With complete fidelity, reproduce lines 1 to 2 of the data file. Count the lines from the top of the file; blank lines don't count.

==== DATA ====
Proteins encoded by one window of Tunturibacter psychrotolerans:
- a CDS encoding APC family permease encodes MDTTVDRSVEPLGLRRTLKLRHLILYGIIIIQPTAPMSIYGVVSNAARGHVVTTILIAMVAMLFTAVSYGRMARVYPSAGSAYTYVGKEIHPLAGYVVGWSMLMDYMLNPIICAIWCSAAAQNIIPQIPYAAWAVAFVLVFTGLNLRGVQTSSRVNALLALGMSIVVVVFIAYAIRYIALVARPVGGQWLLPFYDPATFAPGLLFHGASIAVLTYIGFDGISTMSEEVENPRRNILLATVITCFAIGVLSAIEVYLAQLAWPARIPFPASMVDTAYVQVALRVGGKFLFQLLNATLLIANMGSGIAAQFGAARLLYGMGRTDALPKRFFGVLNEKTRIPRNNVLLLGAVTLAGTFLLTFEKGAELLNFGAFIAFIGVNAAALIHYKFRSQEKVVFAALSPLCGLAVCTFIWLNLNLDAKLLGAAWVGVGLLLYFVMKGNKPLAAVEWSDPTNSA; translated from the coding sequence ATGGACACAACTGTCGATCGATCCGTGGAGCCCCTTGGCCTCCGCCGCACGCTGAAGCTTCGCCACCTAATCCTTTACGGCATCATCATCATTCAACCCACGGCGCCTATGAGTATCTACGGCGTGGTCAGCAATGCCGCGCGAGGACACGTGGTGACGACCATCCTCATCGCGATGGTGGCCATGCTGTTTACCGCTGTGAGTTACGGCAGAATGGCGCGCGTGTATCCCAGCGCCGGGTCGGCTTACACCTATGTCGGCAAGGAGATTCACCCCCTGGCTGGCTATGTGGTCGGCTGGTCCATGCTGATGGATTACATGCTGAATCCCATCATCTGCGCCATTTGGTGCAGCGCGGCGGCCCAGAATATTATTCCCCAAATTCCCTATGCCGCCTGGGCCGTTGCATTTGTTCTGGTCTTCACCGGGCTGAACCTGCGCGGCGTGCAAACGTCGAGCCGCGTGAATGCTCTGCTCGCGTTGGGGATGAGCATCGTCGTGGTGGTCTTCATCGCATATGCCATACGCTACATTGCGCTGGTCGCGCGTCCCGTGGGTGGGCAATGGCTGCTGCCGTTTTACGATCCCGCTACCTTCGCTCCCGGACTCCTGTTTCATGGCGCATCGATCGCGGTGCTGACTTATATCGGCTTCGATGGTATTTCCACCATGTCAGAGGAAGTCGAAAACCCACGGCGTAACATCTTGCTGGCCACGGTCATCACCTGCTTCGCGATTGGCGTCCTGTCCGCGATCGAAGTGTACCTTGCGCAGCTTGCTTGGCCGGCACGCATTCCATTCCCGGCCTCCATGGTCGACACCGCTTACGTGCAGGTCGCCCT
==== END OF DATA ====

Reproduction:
Proteins encoded by one window of Tunturibacter psychrotolerans:
- a CDS encoding APC family permease encodes MDTTVDRSVEPLGLRRTLKLRHLILYGIIIIQPTAPMSIYGVVSNAARGHVVTTILIAMVAMLFTAVSYGRMARVYPSAGSAYTYVGKEIHPLAGYVVGWSMLMDYMLNPIICAIWCSAAAQNIIPQIPYAAWAVAFVLVFTGLNLRGVQTSSRVNALLALGMSIVVVVFIAYAIRYIALVARPVGGQWLLPFYDPATFAPGLLFHGASIAVLTYIGFDGISTMSEEVENPRRNILLATVITCFAIGVLSAIEVYLAQLAWPARIPFPASMVDTAYVQVALRVGGKFLFQLLNATLLIANMGSGIAAQFGAARLLYGMGRTDALPKRFFGVLNEKTRIPRNNVLLLGAVTLAGTFLLTFEKGAELLNFGAFIAFIGVNAAALIHYKFRSQEKVVFAALSPLCGLAVCTFIWLNLNLDAKLLGAAWVGVGLLLYFVMKGNKPLAAVEWSDPTNSA; translated from the coding sequence ATGGACACAACTGTCGATCGATCCGTGGAGCCCCTTGGCCTCCGCCGCACGCTGAAGCTTCGCCACCTAATCCTTTACGGCATCATCATCATTCAACCCACGGCGCCTATGAGTATCTACGGCGTGGTCAGCAATGCCGCGCGAGGACACGTGGTGACGACCATCCTCATCGCGATGGTGGCCATGCTGTTTACCGCTGTGAGTTACGGCAGAATGGCGCGCGTGTATCCCAGCGCCGGGTCGGCTTACACCTATGTCGGCAAGGAGATTCACCCCCTGGCTGGCTATGTGGTCGGCTGGTCCATGCTGATGGATTACATGCTGAATCCCATCATCTGCGCCATTTGGTGCAGCGCGGCGGCCCAGAATATTATTCCCCAAATTCCCTATGCCGCCTGGGCCGTTGCATTTGTTCTGGTCTTCACCGGGCTGAACCTGCGCGGCGTGCAAACGTCGAGCCGCGTGAATGCTCTGCTCGCGTTGGGGATGAGCATCGTCGTGGTGGTCTTCATCGCATATGCCATACGCTACATTGCGCTGGTCGCGCGTCCCGTGGGTGGGCAATGGCTGCTGCCGTTTTACGATCCCGCTACCTTCGCTCCCGGACTCCTGTTTCATGGCGCATCGATCGCGGTGCTGACTTATATCGGCTTCGATGGTATTTCCACCATGTCAGAGGAAGTCGAAAACCCACGGCGTAACATCTTGCTGGCCACGGTCATCACCTGCTTCGCGATTGGCGTCCTGTCCGCGATCGAAGTGTACCTTGCGCAGCTTGCTTGGCCGGCACGCATTCCATTCCCGGCCTCCATGGTCGACACCGCTTACGTGCAGGTCGCCCT